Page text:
Dental implants come in various shapes and sizes and have different types of surfaces. The actual implant selection will depend on a variety of factors related to your specific treatment needs and the most appropriate one(s) will be used. Once an implant has been placed in the jaw, the bone around the implant will need to heal for up to six months, depending upon how hard the bone is. When this initial phase of healing is completed, a support post called an abutment will be placed on the implant itself and then a new crown will be placed on top. If all of your teeth are missing, a variety of treatment options are available to support the replacement teeth.
Usually, the office procedure to place a dental implant takes about an hour for one implant and no more than two or three hours for multiple implants. The placement process consists of the following steps:
If indicated, you will be given medication such as antibiotics prior to the surgery. You may be offered sedation with nitrous oxide (“laughing gas”) or intravenous medications. Then, a local anesthetic will be administered to numb the areas where the implant(s) will be placed.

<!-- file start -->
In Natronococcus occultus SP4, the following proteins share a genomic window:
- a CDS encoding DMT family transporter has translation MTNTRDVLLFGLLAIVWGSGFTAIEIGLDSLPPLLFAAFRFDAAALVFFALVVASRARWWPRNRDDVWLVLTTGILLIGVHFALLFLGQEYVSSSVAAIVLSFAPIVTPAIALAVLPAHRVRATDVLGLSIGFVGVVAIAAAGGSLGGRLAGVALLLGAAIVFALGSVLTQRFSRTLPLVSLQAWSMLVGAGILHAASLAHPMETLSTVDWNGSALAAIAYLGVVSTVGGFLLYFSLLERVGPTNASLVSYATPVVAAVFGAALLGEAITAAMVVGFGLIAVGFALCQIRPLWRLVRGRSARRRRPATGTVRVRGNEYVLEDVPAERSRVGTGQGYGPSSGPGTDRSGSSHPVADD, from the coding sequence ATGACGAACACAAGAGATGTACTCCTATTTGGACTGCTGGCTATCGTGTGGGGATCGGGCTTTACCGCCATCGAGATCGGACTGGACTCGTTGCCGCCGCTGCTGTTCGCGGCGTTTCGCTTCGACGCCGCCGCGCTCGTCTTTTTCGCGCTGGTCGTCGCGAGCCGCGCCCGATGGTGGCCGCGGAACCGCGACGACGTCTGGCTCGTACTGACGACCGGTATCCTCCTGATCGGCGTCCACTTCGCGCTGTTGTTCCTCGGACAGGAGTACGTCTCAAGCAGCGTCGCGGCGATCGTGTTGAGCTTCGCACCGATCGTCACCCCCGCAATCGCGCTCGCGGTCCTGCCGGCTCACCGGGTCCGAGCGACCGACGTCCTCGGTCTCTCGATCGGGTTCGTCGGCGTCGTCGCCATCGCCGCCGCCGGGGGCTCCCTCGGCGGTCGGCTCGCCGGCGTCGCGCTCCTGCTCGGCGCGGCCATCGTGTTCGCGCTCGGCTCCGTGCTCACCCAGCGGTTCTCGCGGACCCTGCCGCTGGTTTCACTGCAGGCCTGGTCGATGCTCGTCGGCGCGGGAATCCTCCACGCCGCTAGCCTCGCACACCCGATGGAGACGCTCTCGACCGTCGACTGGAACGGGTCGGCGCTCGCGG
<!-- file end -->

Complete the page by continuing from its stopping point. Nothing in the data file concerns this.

Once the implant is inserted, it is completed in one of two ways: First, the gum tissue will be closed (or sutured) over the implant, allowing the implant to heal for up to six months. Then a second procedure, called “uncovering surgery,” will be performed after a local anesthetic has been used to numb the gum tissue. Next, the gum is moved out of the way, the implant located, and a healing cap placed into it. The gum tissue is then sutured around the healing cap. Generally, after two to four weeks, you will return to have the healing cap removed, the abutment (or support post) placed, and impressions made in order for the final crown (replacement tooth) to be fabricated. This is called a “two-stage” or “two-step” approach to implant placement and is the more traditional approach. For more aesthetically important areas, we may ask that you wait up to 12 weeks to begin the final restorative process. During this time, you will be fitted with temporary teeth. Occasionally, impressions are made at the time the implant is placed in order to have a crown ready when the implants have healed.